Stressful situations in the classroom can be caused by various factors, such as personal problems, relationships with classmates, the specific needs of each student, their motivations, the free time they have available, etc. All these factors and more are the main causes of stress and anxiety that students can suffer. 

 

HOW DO WE DEFINE IT?

Stress is a reaction of the organism that arises in situations of danger or that demands a very high level of performance from the person who suffers it. Some of its symptoms would be diarrhoea, headache, tiredness… Related to stress, but without being the same, is anxiety, which produces nervousness, panic, accelerated breathing and heart rate, among other symptoms. Both are critical elements that impede the correct development of the student when focusing on important tasks such as exams and, in turn, influence the results of these.

We must bear in mind that both alterations do not always manifest themselves with the same symptoms, as sometimes the stress that a student may suffer in an exam can be clearly seen, but on other occasions it may be camouflaged as a simple tummy ache, greater difficulty in learning, a more distracted or even aggressive attitude. 

That is why we need to pay attention, especially during important exam dates, to the behaviour of our students in order to detect both aspects in time and treat them accordingly. As neurologist and former teacher Ken Schuster says, anxiety “tends to shut down the brain”, which makes school difficult for anxious children.

It is important as a first step to detect which situations provoke these types of symptoms in order to treat them so that students learn how to deal with the stress and anxiety they suffer, providing them with the necessary tools such as emotional management strategies and social development.

 

PROBLEMS WE MAY ENCOUNTER IN CLASS

When we see a student fidgeting in their seat and not paying attention, we tend to think of ADHD, but anxiety could also be the cause. This could lead to difficulties in ignoring the worrying thoughts that invade their brains and focusing on the lesson, which is why oftentimes, a student’s lack of attention in class or poor performance needs to be analysed in depth.

A lack of desire to go to school is also another trigger for the stress and anxiety that can be caused by simply going to school. The rates of children refusing to go to school tend to be higher after holidays or sick days, because children find it more difficult to return after a few days of absence.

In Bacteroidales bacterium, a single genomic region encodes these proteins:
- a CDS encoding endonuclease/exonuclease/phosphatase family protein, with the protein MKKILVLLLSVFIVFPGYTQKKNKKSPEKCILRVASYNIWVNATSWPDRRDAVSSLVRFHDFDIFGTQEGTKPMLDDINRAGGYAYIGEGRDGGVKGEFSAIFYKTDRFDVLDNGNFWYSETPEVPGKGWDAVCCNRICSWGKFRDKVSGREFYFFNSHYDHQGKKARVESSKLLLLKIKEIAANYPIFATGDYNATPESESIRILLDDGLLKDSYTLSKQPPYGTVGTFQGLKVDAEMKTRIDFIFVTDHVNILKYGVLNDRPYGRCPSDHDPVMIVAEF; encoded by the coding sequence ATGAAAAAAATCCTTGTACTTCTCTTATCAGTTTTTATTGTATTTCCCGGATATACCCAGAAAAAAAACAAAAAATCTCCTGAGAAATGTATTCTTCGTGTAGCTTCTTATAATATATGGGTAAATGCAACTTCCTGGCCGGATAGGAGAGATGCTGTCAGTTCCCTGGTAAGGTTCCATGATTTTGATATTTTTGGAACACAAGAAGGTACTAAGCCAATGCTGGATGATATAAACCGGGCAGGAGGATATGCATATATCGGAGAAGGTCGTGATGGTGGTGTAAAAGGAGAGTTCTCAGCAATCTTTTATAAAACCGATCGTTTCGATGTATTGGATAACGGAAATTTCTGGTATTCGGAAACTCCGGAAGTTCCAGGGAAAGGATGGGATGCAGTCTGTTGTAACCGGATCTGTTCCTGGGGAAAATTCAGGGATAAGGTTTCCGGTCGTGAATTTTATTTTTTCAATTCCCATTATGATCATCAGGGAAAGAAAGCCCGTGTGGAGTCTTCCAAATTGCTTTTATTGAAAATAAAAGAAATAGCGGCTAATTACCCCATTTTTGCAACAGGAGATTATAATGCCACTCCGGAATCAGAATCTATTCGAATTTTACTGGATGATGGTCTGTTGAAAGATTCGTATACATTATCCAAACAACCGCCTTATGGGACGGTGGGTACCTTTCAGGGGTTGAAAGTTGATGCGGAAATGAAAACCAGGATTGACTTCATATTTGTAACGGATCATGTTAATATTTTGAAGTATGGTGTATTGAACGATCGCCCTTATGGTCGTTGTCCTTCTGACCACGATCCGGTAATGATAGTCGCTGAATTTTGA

When a child begins to doubt his or her abilities in a subject, anxiety can become a factor that hinders learning or the ability to show what he or she knows. Sometimes this can be misinterpreted as a learning disorder when it is really just anxiety. However, anxiety can also go hand in hand with learning disabilities. When some students begin to notice that something is more difficult for them than for other children, and that they are falling behind, it is understandable that they feel anxious. The period before a learning disability is diagnosed can be particularly stressful for children.

 

RECOMMENDATIONS AND TECHNIQUES

A fundamental point to improve anxiety and stress among pupils is to create a climate of security and calm within the classroom, thus working on the relationships between pupils themselves, encouraging mutual support and respect.

Relaxation techniques are also very necessary to show students how to learn to regain serenity and calm after a stressful or anxious situation.

Another aspect that influences the occurrence of this type of situation is the lack of organisation and time management. Many students are prone to leave everything to the last minute, or simply do not know how to organise themselves. It is important to offer organisational techniques to learn how to distribute and prioritise tasks.

Whenever there is a special need with a pupil, it is recommended to co-ordinate with both the family and the counselling team. This is especially important in these cases because school phobia develops very quickly. Once school avoidance or escape situations start to occur, recovery tends to be more complex.

It should be noted that these techniques can be used in a general way for the whole class, but it is important to spend time with each individual pupil, so that they feel safe and free to express what they feel and what distresses them. Dr Schuster points out that when children feel anxious in social situations, it is sometimes easier for them to show what they know when teachers ask them to do things individually, away from the group.

 

LAUGHTER, THE BEST ALLY!

Laughter is an excellent antidote to anxiety. What’s more, it has been shown that, even when you are not feeling well, you look well, your body generates a predisposition to feel better. Do you remember a time when you were crying but smiling at the same time? How did you feel immediately?

Well, there is a very effective routine that only requires a pencil. If you’re in a classroom, you’re sure to have no trouble getting your hands on one.

The routine consists of holding the pencil with your teeth horizontally, as if you were smiling. Try to hold the pencil in that position for at least fifteen seconds. What you do is get your brain to create the dopamine that makes you feel better, as well as relax your muscles and improve your breathing.